Have I run into a project that's simply out of the current scope of my ability? Should I have read something like Intro to Algorithms before I decided to jump into something like this? People I know online have said it's an easy task but it certainly doesn't feel easy.


It generally helps to be able to define the problem and identify the information you need to resolve it, before you start writing the program. I like to write the problem in pseudocode before attempting to implement it, for instance.

It would help to know the specifics of the problem. If you are having some trouble searching through a particular dataset, ask yourself how you could organize this data to maximize the efficiency of the search algorithm? Sometimes sorting the data in numerical or alphabetical order can work wonders or maybe you could implement a hash table?

Sometimes jumping into the deep end of the pool is the best way to learn how to swim, I have certainly learned quite a bit by getting in over my head. Im sure you can do this. Look at the problem again, sleep on it, implement a "test" function that handles a less complex, smaller dataset and slowly add more layers of complexity, try to break it, etc.


>It generally helps to be able to define the problem and identify the information you need to resolve it, before you start writing the program.
I might need more, but I just needed input from the user in the form of state and county and (maybe?) three data structures to store 40ish of the states in the US, all of the counties in each state, and then all of the towns in each county.

>how you could organize this data to maximize the efficiency of the search algorithm?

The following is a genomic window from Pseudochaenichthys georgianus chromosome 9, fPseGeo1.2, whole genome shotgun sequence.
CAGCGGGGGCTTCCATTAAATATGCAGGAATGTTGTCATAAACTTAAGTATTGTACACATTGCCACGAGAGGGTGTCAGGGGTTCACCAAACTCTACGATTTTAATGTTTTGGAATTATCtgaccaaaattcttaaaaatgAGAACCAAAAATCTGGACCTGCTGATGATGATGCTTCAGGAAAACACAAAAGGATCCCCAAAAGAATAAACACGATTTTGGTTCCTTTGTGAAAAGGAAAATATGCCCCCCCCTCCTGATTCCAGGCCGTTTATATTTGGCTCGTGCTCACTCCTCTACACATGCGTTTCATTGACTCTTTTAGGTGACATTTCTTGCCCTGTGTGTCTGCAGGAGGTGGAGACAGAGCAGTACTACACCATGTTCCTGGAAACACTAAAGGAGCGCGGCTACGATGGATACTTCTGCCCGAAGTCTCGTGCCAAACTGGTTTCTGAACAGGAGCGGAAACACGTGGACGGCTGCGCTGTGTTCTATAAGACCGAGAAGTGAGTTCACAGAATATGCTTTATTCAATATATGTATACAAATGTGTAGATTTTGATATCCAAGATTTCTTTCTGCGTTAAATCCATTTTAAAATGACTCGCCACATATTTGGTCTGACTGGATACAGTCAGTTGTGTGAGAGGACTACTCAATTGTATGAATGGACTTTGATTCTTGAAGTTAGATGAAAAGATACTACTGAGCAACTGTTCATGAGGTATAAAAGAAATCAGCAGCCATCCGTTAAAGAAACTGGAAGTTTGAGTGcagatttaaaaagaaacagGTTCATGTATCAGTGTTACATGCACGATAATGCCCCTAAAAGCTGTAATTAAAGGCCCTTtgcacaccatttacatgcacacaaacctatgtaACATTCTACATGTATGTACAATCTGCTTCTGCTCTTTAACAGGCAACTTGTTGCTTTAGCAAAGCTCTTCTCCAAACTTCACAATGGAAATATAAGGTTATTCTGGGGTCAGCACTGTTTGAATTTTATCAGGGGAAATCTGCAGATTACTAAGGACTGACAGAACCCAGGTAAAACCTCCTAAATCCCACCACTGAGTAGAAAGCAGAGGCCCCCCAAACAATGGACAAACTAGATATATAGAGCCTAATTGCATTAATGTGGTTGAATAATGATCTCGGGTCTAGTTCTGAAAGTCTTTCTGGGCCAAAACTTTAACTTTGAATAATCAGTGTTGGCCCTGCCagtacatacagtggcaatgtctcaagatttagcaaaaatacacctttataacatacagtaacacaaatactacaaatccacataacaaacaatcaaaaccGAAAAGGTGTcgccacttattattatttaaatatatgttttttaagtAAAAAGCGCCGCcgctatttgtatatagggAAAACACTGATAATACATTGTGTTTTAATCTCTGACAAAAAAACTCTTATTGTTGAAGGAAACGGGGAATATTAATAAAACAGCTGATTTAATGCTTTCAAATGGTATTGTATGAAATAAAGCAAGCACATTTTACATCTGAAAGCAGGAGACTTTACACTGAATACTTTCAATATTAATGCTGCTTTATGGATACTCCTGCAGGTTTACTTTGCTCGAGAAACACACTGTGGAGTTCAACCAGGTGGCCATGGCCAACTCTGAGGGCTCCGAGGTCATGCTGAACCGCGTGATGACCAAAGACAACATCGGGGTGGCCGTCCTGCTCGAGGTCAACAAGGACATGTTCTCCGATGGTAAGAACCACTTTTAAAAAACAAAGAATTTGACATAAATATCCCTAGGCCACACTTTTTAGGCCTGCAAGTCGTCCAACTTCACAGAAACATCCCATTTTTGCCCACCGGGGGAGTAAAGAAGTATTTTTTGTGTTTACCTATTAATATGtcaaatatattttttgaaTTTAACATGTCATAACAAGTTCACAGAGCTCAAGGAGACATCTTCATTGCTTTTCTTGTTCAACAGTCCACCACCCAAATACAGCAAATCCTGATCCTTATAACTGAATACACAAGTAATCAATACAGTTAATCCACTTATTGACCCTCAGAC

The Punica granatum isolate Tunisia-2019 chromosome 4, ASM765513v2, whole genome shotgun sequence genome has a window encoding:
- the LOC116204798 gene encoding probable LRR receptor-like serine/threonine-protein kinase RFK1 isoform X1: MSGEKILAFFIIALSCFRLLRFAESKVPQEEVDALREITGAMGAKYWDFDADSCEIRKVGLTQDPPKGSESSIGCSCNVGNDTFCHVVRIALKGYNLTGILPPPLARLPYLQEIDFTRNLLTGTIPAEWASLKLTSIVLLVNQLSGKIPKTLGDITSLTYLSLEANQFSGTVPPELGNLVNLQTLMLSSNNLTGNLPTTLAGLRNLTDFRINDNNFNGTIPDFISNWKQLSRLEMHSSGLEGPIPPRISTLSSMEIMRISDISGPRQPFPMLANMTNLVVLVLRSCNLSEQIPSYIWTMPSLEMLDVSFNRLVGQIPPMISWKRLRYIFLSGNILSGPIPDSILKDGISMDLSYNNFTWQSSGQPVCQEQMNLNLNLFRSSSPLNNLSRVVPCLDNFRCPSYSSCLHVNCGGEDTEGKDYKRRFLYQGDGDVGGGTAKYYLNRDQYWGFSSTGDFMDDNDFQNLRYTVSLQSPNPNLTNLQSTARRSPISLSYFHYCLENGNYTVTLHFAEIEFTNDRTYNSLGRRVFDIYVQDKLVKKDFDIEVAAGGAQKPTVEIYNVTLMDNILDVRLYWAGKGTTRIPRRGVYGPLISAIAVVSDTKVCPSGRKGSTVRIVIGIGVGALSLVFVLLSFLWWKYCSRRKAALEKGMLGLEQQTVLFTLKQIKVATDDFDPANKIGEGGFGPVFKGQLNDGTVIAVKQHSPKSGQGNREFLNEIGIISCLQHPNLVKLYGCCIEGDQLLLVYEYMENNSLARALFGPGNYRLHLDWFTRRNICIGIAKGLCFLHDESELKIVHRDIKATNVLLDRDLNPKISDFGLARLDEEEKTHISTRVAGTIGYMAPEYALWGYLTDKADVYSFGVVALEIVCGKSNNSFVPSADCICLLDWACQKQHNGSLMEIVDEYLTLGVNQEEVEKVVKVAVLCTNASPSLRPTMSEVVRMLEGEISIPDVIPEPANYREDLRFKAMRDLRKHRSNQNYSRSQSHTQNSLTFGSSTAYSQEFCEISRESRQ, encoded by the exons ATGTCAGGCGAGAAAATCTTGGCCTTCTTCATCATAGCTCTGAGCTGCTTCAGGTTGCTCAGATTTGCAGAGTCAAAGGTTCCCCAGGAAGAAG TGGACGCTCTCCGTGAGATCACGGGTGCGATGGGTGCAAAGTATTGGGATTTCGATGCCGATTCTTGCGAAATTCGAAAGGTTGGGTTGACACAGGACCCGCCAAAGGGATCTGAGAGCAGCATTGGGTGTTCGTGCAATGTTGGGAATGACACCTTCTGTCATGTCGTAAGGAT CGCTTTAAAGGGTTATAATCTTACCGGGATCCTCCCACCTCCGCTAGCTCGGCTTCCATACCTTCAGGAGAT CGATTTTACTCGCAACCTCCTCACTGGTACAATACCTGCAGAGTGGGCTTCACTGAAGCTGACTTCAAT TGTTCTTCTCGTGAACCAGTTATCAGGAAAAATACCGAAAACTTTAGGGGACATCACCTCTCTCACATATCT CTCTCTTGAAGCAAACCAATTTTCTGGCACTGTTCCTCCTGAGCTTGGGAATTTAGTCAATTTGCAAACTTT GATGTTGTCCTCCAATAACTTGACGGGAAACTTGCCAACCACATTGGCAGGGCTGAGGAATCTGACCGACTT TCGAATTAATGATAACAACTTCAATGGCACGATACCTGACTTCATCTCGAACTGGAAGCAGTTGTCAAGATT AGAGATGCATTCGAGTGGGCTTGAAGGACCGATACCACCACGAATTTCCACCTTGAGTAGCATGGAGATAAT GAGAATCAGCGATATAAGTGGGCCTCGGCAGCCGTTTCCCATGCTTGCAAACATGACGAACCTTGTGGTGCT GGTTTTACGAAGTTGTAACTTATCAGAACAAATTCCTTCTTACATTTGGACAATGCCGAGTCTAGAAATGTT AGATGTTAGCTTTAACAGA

I actually do not know a single thing about this, which is why I think it's too out of the scope of my ability. All I know is that I can store and access things in lists/arrays/hashmaps; I actually learned I can treat x number of lists like a relational database from this and I guess I could use that for something much smaller.

>It would help to know the specifics of the problem.

At work (insurance), the underwriters rate property locations based on something called a protection class code, which is pretty much a fire department giving a number rating on how well-equipped the town is for fighting fires. I dunno how the scale exactly works but I know the way that the underwriters and the data entry monkeys look up this code is super archaic; I figured that since I was actually getting pretty far in this whole "self-teaching" thing (wasn't a CS/STEM major at university), I could make a little lookup program that would launch quickly and spit out the protection code instead of people having to go cell hunting for it on an excel spreadsheet just to put it on another spreadsheet.

Most of this I didn't even write myself. At first I had three nested dictionaries and was stuck on how to loop through them until I got help and I didn't even know why what he wrote worked at first (I still don't get part of it): https://ghostbin.com/paste/2g7g5

Right now that segment returns towns based on the input of the county. All I know is that I'm already seeing other problems like how I'm going to store ALL of that data, and the fact that different counties can share similarly named towns since I don't know how to search by state to filter into all of the counties in one state.


What would be the best way to learn about GNU autotools, is a tutorial like this (https://www.youtube.com/watch?v=tku2h_fPxhc) necessary to understand them, or can I just go "info autoconf automake libtool".
I've heard bad things about the readability of GNU's documentation so I'm not sure how to go about this.


When I needed to dive into autotools I just read the documentation. Granted, I wasn't trying to do anything particularly fancy, but it was alright, and the system as a whole far less complicated than I thought.

My general impression of autotools is that because it's slightly weird, people don't bother to learn it, and so you just get these huge cargo-culted autoconf scripts that nobody really understands and do far too much. If you just write what you need, it can be very clear.